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Bachmann Hires ‘Fixer’ for Campaign Money Troubles
Posted at 5:50 p.m. on Sept. 12, 2013
Rep. Michele Bachmann, R-Minn., has brought in a new treasurer for her congressional campaign and leadership political action committee in the wake of a federal grand jury probe, a potential House Ethics investigation and a possible inquiry from the Federal Election Commission.
Nancy Watkins, a well-known campaign finance treasurer in GOP circles, submitted paperwork a few weeks ago naming her the new treasurer of both campaign accounts for the Minnesota Republican. Watkins is still the treasurer for Bachmann’s failed 2011 presidential bid, and despite allegations of impropriety surrounding that campaign, Watkins’ stewardship of that account has not been questioned.
“She is a fixer, in terms of coming in and cleaning-up the mess that other people left behind,” said Brett Kappel, a campaign finance lawyer at Arent Fox.
Kappel described Watkins as a “total straight arrow” who has been asked by other troubled GOP campaign committees to “clean up the books.”
Former Sen. Mel Martinez, R-Fla., brought Watkins in to help him fix his reporting lapses. He ended up paying the FEC a hefty $99,000 fine.
Former Arizona GOP Rep. Rick Renzi also hired Watkins to help him deal with FEC violations. He paid a $25,000 fine. Earlier this year, Renzi was found guilty of 17 felonies connected to a land-swap deal, including conspiracy, racketeering and money laundering.
Like others before her, Bachmann appears to face some potential legal troubles. An Office of Congressional Ethics report released Wednesday said there was “substantial reason” to believe that Bachmann authorized or failed to prevent illegal contributions between her campaign committees, and that she improperly mixed promotion of her book, “Core of Conviction,” with her presidential campaign activities.
In particular, Bachmann is accused of using her leadership PAC, Michele PAC, to subsidize her presidential campaign activities, particularly when it came to paying Guy Short, the director of the leadership PAC.
The OCE explained in its summary:
During the course of the presidential campaign, Mr. Short was compensated by both Representative Bachmann’s leadership PAC and her presidential campaign. Funds from the leadership PAC may have been used to subsidize her presidential campaign.
After Representative Bachmann launched her presidential campaign, Iowa State Senator Kent Sorenson was named as her campaign’s Iowa State Chairman. Mr. Short and other consultants to Representative Bachmann’s presidential campaign may have arranged to compensate Senator Sorenson for his service to her campaign by directing payments to Senator Sorenson through Mr. Short’s consulting firm.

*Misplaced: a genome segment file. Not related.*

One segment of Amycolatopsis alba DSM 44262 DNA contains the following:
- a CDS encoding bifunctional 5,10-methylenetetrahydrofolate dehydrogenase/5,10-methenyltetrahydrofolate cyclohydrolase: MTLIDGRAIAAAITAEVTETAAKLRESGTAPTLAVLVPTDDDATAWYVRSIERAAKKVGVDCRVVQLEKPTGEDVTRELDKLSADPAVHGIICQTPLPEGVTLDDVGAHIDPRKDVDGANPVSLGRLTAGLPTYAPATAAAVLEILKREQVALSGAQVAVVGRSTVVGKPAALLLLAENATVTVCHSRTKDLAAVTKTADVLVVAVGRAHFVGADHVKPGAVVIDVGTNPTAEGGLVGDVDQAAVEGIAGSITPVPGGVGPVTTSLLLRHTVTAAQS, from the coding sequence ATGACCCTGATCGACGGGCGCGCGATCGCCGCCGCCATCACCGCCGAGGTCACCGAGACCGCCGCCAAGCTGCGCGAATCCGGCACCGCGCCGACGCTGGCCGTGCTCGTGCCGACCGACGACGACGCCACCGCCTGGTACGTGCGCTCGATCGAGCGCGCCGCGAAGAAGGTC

During Representative Bachmann’s presidential campaign, she engaged in a series of promotional activities for her book, Core of Conviction, including a multi-stop book tour organized and paid for by the book’s publisher. Representative Bachmann may have used funds from her presidential campaign to promote her book, and may have used book promotional activities paid for by the publisher to promote her presidential campaign.
The Minneapolis Star Tribune reported Thursday that the Ethics report is just the latest in a string of bad news for Bachmann:
“The panel’s decision comes less than a week after revelations of a federal grand jury probe of top Bachmann campaign operatives, including Bachmann’s husband, Marcus. Among the records being subpoenaed by the U.S. Justice Department are financial registers of the National Fiscal Conservative (NFC) Political Action Committee, which allegedly agreed to help raise funds for a campaign mailer ahead of the Iowa caucuses.
The Federal Election Commission (FEC) also has been brought allegations of illegal coordination between the Bachmann campaign and the [National Fiscal Conservative] PAC, as well as with Bachmann’s own political action committee, MichelePAC.”
Amid revelations of Bachmann’s troubles, she announced in May that she will not run for another term in Congress.